Water palace

Victoria Baths, Chorlton-cum-Medlock, Manchester

Victoria Baths, Chorlton-cum-Medlock, Manchester

Building projects overrun their budgets more often than not, and sometimes the reasons are heinous.  Sometimes, though, whether through blameworthy incompetence or honest accident, the results are priceless.

When the Victoria Baths at Chorlton-cum-Medlock on the south side of Manchester opened in 1906, the Lord Mayor, Mr J Herbert Thewlis, called it “a water palace of which every citizen of Manchester is proud”.

The building was designed by the Manchester City Architect, Henry Price, in exuberant red brick and yellow faience, contained three swimming pools, Turkish and Russian baths in the grandest surroundings municipal enterprise could contrive.  It’s a festival of tiles, mosaic and church-quality stained glass.

However, the Manchester Guardian, while lauding the splendour of “…probably the most splendid municipal bathing institution in the country…” added, “…But the cost has been heavy…”  The amount was reported to be £54,144 – double the average cost of such facilities at the time.

To the accusations of municipal extravagance the Chairman of the Baths Committee, Alderman Rothwell, retorted –

He would recommend the Baths Committee to do nothing that he would not do on his own account and he had gone so far as to say, in answer to these criticisms, that if Manchester City Council should happen to be dissatisfied with that institution and should pass a resolution to the effect that it was on sale, the City Council had a purchaser tomorrow who would pay them every penny it had cost.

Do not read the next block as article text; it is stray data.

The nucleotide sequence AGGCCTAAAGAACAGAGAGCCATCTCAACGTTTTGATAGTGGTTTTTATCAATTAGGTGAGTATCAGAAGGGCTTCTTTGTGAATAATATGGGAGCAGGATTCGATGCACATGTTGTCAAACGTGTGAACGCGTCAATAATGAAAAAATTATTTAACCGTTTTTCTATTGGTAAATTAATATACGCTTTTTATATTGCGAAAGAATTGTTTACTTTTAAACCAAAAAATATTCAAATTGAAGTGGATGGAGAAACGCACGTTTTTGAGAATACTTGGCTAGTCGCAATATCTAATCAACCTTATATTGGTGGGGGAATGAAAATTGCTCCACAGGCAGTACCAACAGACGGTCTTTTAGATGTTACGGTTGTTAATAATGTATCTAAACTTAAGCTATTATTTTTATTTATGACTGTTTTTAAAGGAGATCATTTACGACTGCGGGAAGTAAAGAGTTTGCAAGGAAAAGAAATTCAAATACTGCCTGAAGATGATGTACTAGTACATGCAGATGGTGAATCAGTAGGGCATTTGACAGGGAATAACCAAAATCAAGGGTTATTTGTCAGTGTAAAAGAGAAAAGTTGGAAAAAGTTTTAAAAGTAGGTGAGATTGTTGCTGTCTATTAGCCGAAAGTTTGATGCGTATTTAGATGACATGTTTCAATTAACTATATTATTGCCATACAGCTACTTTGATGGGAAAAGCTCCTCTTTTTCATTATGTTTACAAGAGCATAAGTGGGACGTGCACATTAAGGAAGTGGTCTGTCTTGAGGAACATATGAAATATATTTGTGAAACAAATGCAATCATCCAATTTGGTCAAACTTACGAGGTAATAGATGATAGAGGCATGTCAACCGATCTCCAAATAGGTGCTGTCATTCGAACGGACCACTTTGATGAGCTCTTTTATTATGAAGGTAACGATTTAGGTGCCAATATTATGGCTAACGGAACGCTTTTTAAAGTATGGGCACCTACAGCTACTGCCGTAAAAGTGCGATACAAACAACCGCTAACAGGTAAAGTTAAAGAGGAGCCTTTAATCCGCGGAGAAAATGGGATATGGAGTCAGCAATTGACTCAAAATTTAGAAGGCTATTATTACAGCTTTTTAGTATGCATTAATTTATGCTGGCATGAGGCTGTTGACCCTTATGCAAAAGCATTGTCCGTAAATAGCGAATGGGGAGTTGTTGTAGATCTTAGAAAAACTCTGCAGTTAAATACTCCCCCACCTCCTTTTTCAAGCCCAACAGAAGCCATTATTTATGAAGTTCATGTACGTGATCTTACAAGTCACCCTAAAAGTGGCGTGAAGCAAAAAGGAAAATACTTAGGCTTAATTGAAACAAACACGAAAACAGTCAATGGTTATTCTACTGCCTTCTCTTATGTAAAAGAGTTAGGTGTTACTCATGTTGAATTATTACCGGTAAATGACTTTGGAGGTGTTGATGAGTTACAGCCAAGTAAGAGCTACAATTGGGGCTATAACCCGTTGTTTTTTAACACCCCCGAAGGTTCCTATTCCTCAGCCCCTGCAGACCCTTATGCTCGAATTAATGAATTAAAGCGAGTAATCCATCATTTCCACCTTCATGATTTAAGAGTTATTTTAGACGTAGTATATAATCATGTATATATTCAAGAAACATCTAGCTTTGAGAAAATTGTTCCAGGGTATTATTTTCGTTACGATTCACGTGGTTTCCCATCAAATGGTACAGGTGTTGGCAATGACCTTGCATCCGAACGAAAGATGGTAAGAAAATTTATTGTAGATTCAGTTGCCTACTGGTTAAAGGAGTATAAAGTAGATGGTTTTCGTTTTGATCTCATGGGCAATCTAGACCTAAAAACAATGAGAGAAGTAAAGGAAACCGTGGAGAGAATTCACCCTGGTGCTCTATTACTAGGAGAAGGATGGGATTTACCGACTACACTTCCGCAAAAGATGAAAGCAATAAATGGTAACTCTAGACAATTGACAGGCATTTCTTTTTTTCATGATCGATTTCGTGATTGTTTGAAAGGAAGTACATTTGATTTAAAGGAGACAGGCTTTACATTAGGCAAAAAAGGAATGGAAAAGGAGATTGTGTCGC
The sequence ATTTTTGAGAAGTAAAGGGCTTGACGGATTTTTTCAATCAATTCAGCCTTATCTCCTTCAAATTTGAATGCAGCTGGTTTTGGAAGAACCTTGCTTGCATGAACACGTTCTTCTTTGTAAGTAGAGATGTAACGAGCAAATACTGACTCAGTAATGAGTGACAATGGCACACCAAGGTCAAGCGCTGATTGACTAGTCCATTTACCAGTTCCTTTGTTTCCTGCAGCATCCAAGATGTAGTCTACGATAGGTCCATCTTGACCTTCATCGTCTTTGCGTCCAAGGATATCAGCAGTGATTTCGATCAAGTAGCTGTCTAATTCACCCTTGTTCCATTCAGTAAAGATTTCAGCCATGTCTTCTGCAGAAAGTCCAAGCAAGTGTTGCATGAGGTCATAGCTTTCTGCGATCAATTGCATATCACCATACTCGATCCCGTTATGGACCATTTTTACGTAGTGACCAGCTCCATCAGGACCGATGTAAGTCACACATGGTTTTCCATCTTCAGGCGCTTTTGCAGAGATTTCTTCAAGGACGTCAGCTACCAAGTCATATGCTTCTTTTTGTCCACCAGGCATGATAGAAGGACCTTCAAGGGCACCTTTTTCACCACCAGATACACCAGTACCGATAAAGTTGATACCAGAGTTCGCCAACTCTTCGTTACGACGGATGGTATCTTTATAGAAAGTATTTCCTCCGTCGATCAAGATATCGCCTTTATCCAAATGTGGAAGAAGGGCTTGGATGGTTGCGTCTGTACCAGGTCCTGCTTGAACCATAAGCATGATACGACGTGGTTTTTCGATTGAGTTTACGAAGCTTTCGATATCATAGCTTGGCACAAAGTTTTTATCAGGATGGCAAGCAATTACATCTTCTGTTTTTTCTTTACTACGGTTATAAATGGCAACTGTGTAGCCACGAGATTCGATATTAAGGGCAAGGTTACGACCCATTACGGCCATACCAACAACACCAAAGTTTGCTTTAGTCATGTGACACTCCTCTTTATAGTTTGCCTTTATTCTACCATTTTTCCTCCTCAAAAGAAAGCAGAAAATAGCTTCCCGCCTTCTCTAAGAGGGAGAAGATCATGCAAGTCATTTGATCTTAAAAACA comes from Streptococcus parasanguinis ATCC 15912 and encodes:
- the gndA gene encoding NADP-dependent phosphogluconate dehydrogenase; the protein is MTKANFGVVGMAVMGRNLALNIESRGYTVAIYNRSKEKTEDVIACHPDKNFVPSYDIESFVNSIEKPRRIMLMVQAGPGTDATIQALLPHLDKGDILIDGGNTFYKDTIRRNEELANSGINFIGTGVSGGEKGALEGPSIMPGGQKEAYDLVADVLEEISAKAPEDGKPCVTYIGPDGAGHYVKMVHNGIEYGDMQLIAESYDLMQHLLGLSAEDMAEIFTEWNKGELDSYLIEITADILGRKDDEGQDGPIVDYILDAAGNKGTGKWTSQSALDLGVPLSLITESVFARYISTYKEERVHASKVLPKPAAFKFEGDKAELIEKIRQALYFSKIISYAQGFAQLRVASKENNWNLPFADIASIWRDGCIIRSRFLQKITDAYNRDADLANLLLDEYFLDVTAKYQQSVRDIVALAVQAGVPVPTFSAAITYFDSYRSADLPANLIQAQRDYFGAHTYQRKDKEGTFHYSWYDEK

It’s no accident that the Victoria Baths stood on the border between an increasingly densely populated working-class district and the more well-to-do but declining suburbs beyond.

It was actually three separate baths – the First Class Male Bath was designed with raked gallery seating for spectators, separate slipper baths, and a direct link to the Turkish Baths, the more functional Second Class Male Bath and, lastly, the Female Bath.

Fresh water was piped to the First Class Male Bath, from which it was filtered and transferred to the Second Class Male Bath, then passed finally to the Female Bath.  Oral testimony recalls that these changes of water took place on Thursdays and Sundays, and that local users tended to avoid swimming on Wednesdays and Saturdays.

The Victoria Baths operated with few alterations until 1993:  its closure caused an immediate outcry and the formation of the Friends of the Victoria Baths and the Victoria Baths Trust.  Ten years later the Baths won the BBC Restoration competition, and since then £5 million has been spent making the place weatherproof and fit for further use.

There’s still some way to go before the Baths is fully operational again.  Details of the project and of opening-days and events can be found at http://www.victoriabaths.org.uk/visit.

For details of Mike Higginbottom’s lecture Manchester’s Heritage, please click here.

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